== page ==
Mindcage – Our Own Devices
Mindcage – Our Own Devices (2013)
Reviewed by Daniel Millard
Mindcage is probably a brand new name for almost everyone, though a bit of research turns up that the band has been around in some capacity for the last fifteen years or so. My introduction to the group came at ProgPower USA this year, where I was impressed enough with the single to pre-order Our Own Devices.
Upon receiving the album in the mail, my suspicion that this was to be no ordinary, rough-edged debut was confirmed. Expertly produced and boasting slick artwork and presentation, this album is not the work of rookies, but instead appears to be the realization of years of musical work and cooperation. Playing compact and uncannily effective melodic progressive metal, Mindcage fills Our Own Devices with a 2112-esque dystopian concept album in a clockwork/steampunk environment.
Spearheaded by Jeff Hignite’s high, clear voice and the riffing of Dietrick Hardwick, Mindcage shifts speeds routinely amidst its songs. Interestingly, the combination of vocal recording style and tone of the cymbals at certain points do indeed give certain songs (“The One Constant” comes to mind) a sharp, mechanical-sounding edge to their presentation. While I feel that opener “For All Mankind” is more of a middle-of-the road track, it does serve as a decent thematic introduction, and springboards effectively into the corking duo of “Our Own Devices” and “The Human Race” before mellowing out.
While Hardwick’s guitar antics sound like they belong in a heavy/power metal act, the syncopation and rhythmic support ground the band into a lightly progressive, melodic metal base. Progressive influences on this album are largely present in occasional (but never overwhelming) syncopation, occasional bouts of hemiola and short, tacked-on sections that flourish or embellish upon songs as a whole. Although I don’t find this album to be supremely hooky beyond a couple of tracks, the songwriting is unquestionably sharp and smart, and even if this isn’t constantly sing-along material or persistently head-bangable, I find it entertaining and engaging all the way through – especially with the lyrics booklet in hand.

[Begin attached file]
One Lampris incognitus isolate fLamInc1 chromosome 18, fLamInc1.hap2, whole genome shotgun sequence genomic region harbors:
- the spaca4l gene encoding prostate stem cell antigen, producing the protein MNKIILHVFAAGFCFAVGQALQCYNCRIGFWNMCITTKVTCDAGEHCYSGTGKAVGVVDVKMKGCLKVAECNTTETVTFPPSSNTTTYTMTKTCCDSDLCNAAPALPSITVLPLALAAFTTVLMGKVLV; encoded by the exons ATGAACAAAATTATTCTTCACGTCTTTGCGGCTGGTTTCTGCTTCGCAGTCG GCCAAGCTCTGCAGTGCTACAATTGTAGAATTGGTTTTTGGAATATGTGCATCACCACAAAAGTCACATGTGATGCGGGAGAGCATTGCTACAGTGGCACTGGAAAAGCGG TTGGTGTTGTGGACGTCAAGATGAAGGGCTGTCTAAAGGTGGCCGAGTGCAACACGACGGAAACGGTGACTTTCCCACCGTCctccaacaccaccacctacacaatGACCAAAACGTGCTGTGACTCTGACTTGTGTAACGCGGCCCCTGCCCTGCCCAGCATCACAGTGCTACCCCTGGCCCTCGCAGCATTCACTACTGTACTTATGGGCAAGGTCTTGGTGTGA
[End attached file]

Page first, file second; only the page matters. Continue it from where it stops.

A superb touch for this album is the inclusion of talented female guest vocalist Julie Westlake (Hydrogyn) in the role of Arabella Vash, the heroine of our harsh, machine-dominated concept, on several tracks. I don’t see Julie’s role listed on the band’s website or in the album booklet, and it’s a real shame, because she’s dynamite – complementing Hignite’s crooning with an graceful and not at all timid feminine counterpart.
Along with excellent single “The Human Race”, my favorite tracks include the title track and “Arabella’s Arc”. Fans of good concepts, especially steampunk themes, will have a grand time with Our Own Devices. Although it might be a little simple for the hardcore prog fans, I could even see the guitar work attracting some heavy/traditional fans with solid riffs and accomplished solos. By any measure, this album is a superb debut, and a successful mix of ambitious, modern heavy metal, progressive influences, and even a hint of power metal.
3.75 // 5